CHARLOTTE — Robby Anderson's hot start this year is beginning to attract national acclaim.
On Tuesday's episode of NFL Network's "Good Morning Football," former NFL wide receiver Nate Burleson highlighted Anderson on the show's "What We Learned" segment.
Anderson had eight receptions for 99 yards in Sunday's win over the Cardinals, upping his four-game totals to a team-leading 28 catches for 377 yards. But Burleson explained how Anderson's background makes what he's doing this year particularly impressive.
As Burleson explained, Anderson has a history of bouncing back. He began his collegiate career playing special teams at Temple. When now-Panthers head coach Matt Rhule took over Temple's program in 2013, Anderson felt homesick and decided to go back to Florida.
But then Anderson changed his mind and wanted to rejoin the program. Though Rhule allowed Anderson back on the team, he had to re-earn his scholarship. Anderson caught 44 passes for 791 yards with nine touchdowns in 2013.
Then in 2014, Anderson was ruled academically ineligible. So he attended Valencia College in Orlando, Fla., earning an associate's degree to get him back in good academic standing at Temple. In 2015, Anderson caught 70 passes for 939 yards with seven touchdowns, earning a spot on the Senior Bowl roster.
Anderson went undrafted and signed with the Jets, which Burleson believes was largely because of Anderson's past academic issues. Once he got to the NFL, Anderson had flashes and bright spots. But he had off-the-field issues, too, including an arrest for reckless driving in early 2018. Anderson was not suspended for the incident.
"I'm not bringing this up to call him out, I'm just bringing it up because we all have a past. And we can either fall into our past or come out of it," Burleson said. "Robby Anderson did just that."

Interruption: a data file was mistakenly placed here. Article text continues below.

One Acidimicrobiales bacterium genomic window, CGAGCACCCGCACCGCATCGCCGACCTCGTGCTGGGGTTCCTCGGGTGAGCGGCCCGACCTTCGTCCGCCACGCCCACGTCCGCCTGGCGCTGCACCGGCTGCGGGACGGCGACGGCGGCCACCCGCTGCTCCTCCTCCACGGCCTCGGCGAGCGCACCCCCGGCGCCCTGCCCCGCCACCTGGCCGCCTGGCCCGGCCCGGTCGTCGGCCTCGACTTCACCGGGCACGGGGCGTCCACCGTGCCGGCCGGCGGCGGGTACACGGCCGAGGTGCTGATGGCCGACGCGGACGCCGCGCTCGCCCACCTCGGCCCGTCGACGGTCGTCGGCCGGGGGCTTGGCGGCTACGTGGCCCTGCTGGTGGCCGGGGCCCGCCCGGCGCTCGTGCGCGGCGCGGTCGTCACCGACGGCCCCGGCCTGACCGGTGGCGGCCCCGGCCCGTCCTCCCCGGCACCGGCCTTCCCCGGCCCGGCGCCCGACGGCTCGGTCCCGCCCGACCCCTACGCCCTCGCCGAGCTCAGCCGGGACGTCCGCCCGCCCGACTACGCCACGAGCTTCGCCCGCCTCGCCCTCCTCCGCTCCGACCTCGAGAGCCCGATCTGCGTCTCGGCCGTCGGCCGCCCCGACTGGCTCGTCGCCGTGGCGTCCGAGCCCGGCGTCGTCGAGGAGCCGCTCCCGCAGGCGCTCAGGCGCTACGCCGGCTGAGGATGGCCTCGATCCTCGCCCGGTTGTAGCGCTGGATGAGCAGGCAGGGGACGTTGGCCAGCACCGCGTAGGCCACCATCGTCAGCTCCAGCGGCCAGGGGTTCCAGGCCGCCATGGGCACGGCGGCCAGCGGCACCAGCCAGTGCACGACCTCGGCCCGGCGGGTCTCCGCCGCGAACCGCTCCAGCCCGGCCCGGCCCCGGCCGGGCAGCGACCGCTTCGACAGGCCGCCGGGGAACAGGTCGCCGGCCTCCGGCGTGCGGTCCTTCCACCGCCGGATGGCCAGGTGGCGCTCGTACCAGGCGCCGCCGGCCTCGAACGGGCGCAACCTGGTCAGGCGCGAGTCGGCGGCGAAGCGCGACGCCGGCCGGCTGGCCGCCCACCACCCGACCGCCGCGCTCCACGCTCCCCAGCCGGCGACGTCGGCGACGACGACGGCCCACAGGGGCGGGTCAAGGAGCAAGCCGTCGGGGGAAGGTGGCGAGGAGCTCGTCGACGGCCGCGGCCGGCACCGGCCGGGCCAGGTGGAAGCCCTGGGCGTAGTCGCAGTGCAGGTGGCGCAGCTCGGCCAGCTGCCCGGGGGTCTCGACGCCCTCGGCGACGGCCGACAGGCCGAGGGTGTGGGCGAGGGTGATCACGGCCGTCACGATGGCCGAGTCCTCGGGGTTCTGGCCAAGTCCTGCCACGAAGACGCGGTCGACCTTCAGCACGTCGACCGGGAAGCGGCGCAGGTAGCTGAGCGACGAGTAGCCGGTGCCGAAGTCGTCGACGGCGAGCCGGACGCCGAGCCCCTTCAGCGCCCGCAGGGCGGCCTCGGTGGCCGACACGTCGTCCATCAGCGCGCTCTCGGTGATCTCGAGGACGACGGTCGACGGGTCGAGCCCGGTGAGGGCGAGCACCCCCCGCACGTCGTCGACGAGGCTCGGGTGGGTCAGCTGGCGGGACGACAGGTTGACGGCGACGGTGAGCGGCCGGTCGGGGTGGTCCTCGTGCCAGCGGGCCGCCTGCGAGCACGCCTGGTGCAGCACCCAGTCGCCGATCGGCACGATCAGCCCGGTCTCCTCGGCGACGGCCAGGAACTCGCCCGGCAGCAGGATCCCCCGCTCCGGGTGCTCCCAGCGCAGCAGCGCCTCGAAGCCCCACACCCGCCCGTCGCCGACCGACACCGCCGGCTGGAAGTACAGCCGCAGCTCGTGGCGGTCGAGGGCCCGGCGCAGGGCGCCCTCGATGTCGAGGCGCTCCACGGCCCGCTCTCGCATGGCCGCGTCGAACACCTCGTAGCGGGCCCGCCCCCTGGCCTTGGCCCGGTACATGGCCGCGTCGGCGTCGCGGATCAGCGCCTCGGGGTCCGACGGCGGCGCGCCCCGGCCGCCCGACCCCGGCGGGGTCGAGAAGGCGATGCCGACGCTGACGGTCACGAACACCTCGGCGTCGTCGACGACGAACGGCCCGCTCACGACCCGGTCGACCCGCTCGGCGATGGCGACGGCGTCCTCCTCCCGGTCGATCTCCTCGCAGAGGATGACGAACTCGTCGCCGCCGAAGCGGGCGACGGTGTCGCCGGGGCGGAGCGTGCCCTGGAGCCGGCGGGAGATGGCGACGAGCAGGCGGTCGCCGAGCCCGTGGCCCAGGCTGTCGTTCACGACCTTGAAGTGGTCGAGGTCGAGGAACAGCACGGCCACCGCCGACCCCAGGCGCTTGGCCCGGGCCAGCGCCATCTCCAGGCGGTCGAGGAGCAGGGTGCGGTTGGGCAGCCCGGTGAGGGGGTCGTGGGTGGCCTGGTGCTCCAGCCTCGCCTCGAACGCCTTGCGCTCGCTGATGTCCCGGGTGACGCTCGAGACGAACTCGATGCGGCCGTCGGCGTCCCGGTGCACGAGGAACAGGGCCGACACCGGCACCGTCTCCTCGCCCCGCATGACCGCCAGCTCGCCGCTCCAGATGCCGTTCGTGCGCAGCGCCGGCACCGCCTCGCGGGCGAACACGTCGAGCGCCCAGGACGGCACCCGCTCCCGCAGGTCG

Burleson acknowledged questions about Anderson extended to his play on the field. During his four seasons with the Jets, Anderson caught 207 passes for 3,059 yards with 20 touchdowns. He recorded a career highs in receptions (63), yards (941), and touchdowns (seven) back in 2017. Solid numbers, but nothing eye-popping.
"I remember when he was with the Jets, so many people said things (like), 'He's not a true No. 1. He's not the centerpiece of an offense. Who knows if he can really carry the load as a No. 1 wide receiver?'" Burleson said.
But what Anderson needed was an opportunity, and he found that with his former collegiate head coach. Anderson signed a two-year deal with the Panthers on April 1.
"All of a sudden, Robby Anderson has an opportunity to prove himself, and that's exactly what he's doing," Burleson said. "Remember when they said he's not a true No. 1? Well, he is. You remember when they said he can't be a centerpiece of the offense? Well, considering what's happening with Christian McCaffrey not being on the field, Robby Anderson is just that."
Anderson looks like he's in the early stages of a career year. He's averaging 94.3 receiving yards per game, which puts him on pace for 1,509 — well over his previous high. He's currently No. 6 in both receptions and yards receiving.
"I wake up every day, and that's one of the things that I honestly pray for is to make this my best season, not from a personal standpoint, but from a winning standpoint," Anderson said after Sunday's game.
"Every day I'm just trying to get better. I think the place where I'm at mentally, spiritually, things like that, I'm just thankful for this opportunity from God more than anything and for my health. I think that everything will take care of itself in due time. Just stick to the script."
That attitude paired with results is why Burleson decided to shout Anderson out.
"I've always thought that you can make your new move your new groove," Burleson said. "You can make your setback a set up for greatness. Make your next move your best move.
"What I've learned is that Robby Anderson is doing just that."
View the best photos from behind the scenes of Carolina's 31-21 win over Arizona on Sunday.